Acrylic color fill with acrylic

projectinspo

#1

I’ve been making lots of items for an upcoming show. One being quick simple earrings out of clear acrylic.
Etch the design and use inexpensive craft acrylic to color fill. I used cast because I had scraps…this looks way better using extruded since it etches clear…colors are more vibrant.


A few drops…

Use a straight edge to run across and take off the extra so you get a full cavity even fill.


Having abit on it is completely ok.
Let dry completely…if you are impatient like I am, use a lower power heat gun like for embossing to dry it in a few minutes. Dont get too close or the paint will bubble…

Since the craft paint is alot of water, you are left with an opaque thin coating.

Now get a piece of cloth like cotton jersey (tshirt material) dampen it and stretch it on your flat edge.

Rub the edge flat back and forth on the surface. This will remove the excess paint without touching the color fill.

Peel off the backing. See the difference between front and back…

Now make it into earrings.


Engraving and painting acrylic
Weekly Highlights for the Week Ending April 22nd, 2017
#2

Love it! Until @makesomething 's video, I never realized we could paint acrylics!

It turned out fantastic! :grinning:


#3

I figure its been talked about before but many people are visual…so they can now SEE it…


#4

Is it still water soluble after it dries? Because that’s amazingly good for something so simple to get at your local crafts store…


#5

I like how you used the straight-edge too - to keep from gouging out the color in the pits. :+1:


#6

So basically intaglio…

I can think of a lot of things to do that way.

Once the paint is dry can you add another color?


#7

No, most water based paints will still require a little stronger solvent to break down after it has dried, like denatured alcohol.


#8

cool thanks, idea swirling in brain now…


#9

Since these are earrings and will most likely not touch anything…I’m not worried. But generally acrylics are tough when dried…if you soaked it in hot water, it might lift…its like a plasticy film once dried…


#10

You have to be carefull when doing multiple colors…since you are filling this front to back…what ever color you put down first will be the one that shows…
I was playing around with a set for myself…took a thin paint brush and filled the black…let dry then color filled the red and green with the method described originally. Since black is really opaque, the color fill didn’t come through so it stayed black…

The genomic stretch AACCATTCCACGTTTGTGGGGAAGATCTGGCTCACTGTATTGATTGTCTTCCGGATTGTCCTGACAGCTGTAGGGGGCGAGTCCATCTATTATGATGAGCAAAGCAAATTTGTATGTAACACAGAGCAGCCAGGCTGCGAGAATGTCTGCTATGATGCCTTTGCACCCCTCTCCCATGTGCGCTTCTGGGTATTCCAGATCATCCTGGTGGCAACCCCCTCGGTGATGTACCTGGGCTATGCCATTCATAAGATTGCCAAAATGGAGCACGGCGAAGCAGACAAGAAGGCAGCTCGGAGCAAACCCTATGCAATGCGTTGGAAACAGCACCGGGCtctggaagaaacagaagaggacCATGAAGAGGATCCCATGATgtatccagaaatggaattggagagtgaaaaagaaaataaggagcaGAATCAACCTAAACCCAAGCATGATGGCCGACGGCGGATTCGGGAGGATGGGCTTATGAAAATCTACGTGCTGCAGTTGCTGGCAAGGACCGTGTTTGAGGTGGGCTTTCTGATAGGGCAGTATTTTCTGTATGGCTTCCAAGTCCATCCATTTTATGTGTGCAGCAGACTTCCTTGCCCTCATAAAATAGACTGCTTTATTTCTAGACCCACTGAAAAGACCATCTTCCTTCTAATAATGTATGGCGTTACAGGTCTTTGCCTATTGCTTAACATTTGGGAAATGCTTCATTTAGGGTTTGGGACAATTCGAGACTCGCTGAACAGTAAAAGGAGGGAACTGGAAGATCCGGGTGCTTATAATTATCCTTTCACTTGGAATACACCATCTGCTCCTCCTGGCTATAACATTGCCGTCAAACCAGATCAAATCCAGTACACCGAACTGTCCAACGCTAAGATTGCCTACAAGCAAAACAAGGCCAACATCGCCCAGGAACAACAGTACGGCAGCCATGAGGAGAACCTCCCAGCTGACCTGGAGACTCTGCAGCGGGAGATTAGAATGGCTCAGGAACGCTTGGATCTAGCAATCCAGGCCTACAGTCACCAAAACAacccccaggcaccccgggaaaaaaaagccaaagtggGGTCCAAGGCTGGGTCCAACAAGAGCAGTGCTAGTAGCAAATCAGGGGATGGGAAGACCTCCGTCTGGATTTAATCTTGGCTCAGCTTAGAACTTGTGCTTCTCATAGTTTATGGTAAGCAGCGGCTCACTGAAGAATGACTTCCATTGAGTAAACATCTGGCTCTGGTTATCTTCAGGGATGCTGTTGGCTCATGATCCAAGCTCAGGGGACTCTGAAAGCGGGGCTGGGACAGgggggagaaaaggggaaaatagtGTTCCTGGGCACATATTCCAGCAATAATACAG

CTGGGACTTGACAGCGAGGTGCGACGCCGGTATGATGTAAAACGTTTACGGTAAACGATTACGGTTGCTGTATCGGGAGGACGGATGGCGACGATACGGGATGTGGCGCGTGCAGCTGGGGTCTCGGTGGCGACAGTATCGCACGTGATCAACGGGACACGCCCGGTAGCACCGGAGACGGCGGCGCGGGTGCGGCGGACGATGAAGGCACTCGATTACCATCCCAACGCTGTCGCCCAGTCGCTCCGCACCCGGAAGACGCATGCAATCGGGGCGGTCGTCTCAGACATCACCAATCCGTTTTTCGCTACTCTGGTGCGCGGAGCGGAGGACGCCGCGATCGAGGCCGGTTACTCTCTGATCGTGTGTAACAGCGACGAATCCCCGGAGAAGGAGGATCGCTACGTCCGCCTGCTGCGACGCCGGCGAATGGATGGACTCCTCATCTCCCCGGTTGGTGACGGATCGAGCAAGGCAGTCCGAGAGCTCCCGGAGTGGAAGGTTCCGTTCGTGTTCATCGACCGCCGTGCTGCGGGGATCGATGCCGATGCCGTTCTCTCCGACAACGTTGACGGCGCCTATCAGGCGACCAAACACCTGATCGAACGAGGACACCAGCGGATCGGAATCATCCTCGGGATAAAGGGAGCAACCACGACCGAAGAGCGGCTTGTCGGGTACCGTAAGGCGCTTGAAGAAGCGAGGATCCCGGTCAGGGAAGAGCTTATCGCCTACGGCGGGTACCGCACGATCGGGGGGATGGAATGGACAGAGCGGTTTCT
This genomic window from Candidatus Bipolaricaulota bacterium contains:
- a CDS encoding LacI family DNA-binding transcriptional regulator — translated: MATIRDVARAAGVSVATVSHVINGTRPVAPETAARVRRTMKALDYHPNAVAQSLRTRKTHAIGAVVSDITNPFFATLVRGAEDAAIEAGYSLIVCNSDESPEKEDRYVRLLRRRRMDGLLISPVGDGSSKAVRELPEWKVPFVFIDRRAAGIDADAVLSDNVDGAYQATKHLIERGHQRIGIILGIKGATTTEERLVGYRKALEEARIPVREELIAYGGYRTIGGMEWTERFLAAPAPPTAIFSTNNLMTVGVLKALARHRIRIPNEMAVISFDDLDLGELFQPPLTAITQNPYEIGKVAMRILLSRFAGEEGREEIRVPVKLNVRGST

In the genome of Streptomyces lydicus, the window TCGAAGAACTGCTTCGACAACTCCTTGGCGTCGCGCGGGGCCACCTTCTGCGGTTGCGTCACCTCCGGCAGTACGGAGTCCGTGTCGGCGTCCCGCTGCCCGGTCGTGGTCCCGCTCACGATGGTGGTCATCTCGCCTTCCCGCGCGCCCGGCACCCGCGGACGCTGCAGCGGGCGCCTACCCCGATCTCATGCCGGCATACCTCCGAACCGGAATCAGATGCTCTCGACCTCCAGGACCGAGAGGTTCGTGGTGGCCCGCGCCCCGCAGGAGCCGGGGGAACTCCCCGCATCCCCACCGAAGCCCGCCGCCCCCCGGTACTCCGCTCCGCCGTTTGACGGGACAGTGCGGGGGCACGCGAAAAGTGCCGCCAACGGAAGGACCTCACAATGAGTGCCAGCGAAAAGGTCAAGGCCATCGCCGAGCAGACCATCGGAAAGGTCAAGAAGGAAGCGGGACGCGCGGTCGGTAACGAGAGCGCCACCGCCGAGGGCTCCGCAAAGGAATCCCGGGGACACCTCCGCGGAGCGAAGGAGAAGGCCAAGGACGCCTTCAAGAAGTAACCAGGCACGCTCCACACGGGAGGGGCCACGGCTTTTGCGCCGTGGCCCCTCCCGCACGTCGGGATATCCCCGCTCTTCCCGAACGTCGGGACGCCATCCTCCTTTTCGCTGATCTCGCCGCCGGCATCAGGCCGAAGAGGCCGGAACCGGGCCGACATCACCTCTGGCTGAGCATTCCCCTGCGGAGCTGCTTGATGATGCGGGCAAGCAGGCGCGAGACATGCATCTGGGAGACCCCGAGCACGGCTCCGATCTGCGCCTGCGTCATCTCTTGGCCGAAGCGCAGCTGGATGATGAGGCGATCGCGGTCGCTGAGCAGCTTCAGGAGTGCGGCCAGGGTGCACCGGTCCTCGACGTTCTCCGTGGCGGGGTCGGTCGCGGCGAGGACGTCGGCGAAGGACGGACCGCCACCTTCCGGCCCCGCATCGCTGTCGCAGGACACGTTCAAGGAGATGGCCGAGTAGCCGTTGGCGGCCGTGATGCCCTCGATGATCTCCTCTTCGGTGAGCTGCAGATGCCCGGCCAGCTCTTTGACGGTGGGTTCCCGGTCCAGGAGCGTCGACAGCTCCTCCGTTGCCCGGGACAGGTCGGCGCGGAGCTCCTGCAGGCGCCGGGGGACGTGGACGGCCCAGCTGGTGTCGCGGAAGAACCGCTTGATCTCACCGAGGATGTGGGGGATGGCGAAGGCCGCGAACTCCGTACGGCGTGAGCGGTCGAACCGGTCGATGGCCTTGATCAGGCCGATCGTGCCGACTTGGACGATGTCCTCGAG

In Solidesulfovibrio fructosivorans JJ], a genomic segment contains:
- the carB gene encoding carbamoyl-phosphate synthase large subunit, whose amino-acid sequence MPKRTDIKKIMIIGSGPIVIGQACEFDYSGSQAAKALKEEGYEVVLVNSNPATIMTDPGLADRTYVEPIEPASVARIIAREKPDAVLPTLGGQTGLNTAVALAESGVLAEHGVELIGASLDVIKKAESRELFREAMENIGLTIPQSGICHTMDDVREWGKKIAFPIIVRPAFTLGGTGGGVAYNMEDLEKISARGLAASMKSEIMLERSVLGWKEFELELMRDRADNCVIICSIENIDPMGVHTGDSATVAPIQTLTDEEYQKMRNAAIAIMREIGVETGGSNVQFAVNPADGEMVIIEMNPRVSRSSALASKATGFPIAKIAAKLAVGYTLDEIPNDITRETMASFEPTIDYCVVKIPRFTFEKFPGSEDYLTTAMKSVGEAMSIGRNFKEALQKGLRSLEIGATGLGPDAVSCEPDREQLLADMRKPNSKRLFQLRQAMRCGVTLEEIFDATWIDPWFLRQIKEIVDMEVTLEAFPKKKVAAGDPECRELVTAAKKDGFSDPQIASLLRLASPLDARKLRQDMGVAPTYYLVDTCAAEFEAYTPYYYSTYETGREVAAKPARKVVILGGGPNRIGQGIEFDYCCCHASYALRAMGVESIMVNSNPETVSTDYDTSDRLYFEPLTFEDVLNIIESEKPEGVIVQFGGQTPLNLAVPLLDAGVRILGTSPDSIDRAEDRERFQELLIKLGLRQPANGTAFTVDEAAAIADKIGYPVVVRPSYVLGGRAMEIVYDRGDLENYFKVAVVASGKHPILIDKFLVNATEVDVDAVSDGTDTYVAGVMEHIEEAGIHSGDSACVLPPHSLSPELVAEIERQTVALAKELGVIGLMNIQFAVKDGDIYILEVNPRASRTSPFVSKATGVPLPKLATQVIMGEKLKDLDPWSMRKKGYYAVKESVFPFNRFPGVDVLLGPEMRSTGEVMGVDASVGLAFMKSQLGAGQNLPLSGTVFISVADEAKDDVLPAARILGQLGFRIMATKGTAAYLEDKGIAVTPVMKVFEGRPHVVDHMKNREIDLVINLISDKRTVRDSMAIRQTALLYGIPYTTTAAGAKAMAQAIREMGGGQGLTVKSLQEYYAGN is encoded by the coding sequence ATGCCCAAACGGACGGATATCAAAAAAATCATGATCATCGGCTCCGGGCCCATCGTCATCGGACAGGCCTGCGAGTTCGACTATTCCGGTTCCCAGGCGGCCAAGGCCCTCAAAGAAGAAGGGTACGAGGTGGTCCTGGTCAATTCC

#11

Just make sure your fabric is taught or you can still gouge…lol


#12

Maybe stretch the fabric out on the table instead, and wipe the pieces on the flat surface?


#13

#14

I clearly have Alzheimer’s. :stuck_out_tongue_winking_eye::unamused:…I do remember that post now…Did you use craft acrylic?? Thats color fill from the front? How has it held up with moisture from the glasses??


#15

Well, apparently I do too, cause I totally missed the painting with acrylic part.

Or maybe it just didn’t register at the time.

I remember those results though.:smile:


#16

I used the same stuff I use in my airbrush. Badger brand. Held up fine after a couple parties.


#17

Badger and Createx are higher quality than what I was using…got lots of that hanging around but the craft stuff is $ 0.88 a bottle…lol


#18

Thanks for this! I’ve watched YouTube videos from the manufacturer on doing this. But it’s GREAT to see a real actual human person doing it. Seems like the process really is just as they describe.


#19

I wonder if you could use some Liquitex Pouring Medium with the acrylic paint? Then you can use an eyedropper and let it self level. The eyedropper wouldn’t work for smaller details but it is a starting point.

http://www.liquitex.com/pouringmedium/

The earth tones were done with pouring medium and then tilting the canvas around to let the colors mix and spread. The medallion was done with acrylic paint mixed with water.

Combining techniques might same some cleanup time.


#20

This is awesome! I am going to try to use the two-color acrylic if there is any proof-grade brand.